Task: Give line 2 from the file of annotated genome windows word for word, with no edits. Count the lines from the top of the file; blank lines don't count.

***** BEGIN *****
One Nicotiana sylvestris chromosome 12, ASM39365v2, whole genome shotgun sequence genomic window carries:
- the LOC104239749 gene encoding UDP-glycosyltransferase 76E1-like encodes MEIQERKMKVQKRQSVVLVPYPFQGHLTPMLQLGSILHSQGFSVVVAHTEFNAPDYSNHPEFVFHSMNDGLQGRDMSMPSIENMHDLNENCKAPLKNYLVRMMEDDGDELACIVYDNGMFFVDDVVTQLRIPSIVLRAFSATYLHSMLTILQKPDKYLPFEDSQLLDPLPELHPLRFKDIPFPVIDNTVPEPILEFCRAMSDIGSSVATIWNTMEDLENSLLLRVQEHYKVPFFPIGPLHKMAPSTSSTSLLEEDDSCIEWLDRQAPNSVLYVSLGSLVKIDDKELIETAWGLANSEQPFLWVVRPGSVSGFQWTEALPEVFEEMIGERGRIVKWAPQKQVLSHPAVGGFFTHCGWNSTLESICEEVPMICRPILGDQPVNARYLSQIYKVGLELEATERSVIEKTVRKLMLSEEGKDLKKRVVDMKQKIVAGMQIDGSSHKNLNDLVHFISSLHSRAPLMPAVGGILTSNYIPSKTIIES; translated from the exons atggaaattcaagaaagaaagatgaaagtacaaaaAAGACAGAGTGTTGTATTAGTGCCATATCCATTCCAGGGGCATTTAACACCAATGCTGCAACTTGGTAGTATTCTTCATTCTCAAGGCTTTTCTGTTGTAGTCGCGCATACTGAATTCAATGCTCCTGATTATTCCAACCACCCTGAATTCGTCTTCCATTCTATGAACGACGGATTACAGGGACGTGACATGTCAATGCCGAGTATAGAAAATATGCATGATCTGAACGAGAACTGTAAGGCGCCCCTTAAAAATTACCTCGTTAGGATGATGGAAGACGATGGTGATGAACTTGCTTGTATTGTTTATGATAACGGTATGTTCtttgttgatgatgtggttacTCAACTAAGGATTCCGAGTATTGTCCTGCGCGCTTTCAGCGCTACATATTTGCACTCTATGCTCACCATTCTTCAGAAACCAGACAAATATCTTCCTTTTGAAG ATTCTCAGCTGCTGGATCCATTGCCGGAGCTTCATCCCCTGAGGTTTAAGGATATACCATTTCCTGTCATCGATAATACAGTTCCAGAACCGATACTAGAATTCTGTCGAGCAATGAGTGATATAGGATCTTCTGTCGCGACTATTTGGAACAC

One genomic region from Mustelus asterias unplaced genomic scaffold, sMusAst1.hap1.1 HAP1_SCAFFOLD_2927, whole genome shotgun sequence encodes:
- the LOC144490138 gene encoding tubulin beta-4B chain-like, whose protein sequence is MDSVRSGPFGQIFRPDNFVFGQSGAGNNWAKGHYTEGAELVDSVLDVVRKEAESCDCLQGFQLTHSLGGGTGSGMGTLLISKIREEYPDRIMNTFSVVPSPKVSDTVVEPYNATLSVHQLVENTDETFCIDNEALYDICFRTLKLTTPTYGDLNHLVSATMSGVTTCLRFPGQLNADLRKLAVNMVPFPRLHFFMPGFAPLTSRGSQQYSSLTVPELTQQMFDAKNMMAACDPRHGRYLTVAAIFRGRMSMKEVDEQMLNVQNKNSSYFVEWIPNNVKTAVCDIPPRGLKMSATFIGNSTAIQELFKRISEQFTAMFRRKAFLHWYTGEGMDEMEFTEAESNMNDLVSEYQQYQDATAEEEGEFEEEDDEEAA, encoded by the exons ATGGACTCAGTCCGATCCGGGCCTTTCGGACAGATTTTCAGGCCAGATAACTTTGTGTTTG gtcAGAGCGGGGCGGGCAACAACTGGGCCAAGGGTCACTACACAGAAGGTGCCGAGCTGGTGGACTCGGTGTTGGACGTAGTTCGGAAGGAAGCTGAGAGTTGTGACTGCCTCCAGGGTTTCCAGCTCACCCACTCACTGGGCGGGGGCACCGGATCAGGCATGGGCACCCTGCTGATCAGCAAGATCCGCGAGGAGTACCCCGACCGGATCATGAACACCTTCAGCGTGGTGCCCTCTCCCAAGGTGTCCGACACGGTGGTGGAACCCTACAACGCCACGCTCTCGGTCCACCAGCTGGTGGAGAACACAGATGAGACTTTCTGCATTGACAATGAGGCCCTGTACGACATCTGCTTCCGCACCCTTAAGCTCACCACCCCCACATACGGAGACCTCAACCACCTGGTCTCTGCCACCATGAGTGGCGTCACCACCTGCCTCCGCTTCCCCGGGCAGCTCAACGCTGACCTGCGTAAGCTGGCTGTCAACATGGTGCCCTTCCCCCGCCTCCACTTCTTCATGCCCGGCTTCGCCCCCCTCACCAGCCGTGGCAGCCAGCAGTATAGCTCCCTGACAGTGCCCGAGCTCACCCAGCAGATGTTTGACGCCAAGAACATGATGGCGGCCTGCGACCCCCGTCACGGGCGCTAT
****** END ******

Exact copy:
- the LOC104239749 gene encoding UDP-glycosyltransferase 76E1-like encodes MEIQERKMKVQKRQSVVLVPYPFQGHLTPMLQLGSILHSQGFSVVVAHTEFNAPDYSNHPEFVFHSMNDGLQGRDMSMPSIENMHDLNENCKAPLKNYLVRMMEDDGDELACIVYDNGMFFVDDVVTQLRIPSIVLRAFSATYLHSMLTILQKPDKYLPFEDSQLLDPLPELHPLRFKDIPFPVIDNTVPEPILEFCRAMSDIGSSVATIWNTMEDLENSLLLRVQEHYKVPFFPIGPLHKMAPSTSSTSLLEEDDSCIEWLDRQAPNSVLYVSLGSLVKIDDKELIETAWGLANSEQPFLWVVRPGSVSGFQWTEALPEVFEEMIGERGRIVKWAPQKQVLSHPAVGGFFTHCGWNSTLESICEEVPMICRPILGDQPVNARYLSQIYKVGLELEATERSVIEKTVRKLMLSEEGKDLKKRVVDMKQKIVAGMQIDGSSHKNLNDLVHFISSLHSRAPLMPAVGGILTSNYIPSKTIIES; translated from the exons atggaaattcaagaaagaaagatgaaagtacaaaaAAGACAGAGTGTTGTATTAGTGCCATATCCATTCCAGGGGCATTTAACACCAATGCTGCAACTTGGTAGTATTCTTCATTCTCAAGGCTTTTCTGTTGTAGTCGCGCATACTGAATTCAATGCTCCTGATTATTCCAACCACCCTGAATTCGTCTTCCATTCTATGAACGACGGATTACAGGGACGTGACATGTCAATGCCGAGTATAGAAAATATGCATGATCTGAACGAGAACTGTAAGGCGCCCCTTAAAAATTACCTCGTTAGGATGATGGAAGACGATGGTGATGAACTTGCTTGTATTGTTTATGATAACGGTATGTTCtttgttgatgatgtggttacTCAACTAAGGATTCCGAGTATTGTCCTGCGCGCTTTCAGCGCTACATATTTGCACTCTATGCTCACCATTCTTCAGAAACCAGACAAATATCTTCCTTTTGAAG ATTCTCAGCTGCTGGATCCATTGCCGGAGCTTCATCCCCTGAGGTTTAAGGATATACCATTTCCTGTCATCGATAATACAGTTCCAGAACCGATACTAGAATTCTGTCGAGCAATGAGTGATATAGGATCTTCTGTCGCGACTATTTGGAACAC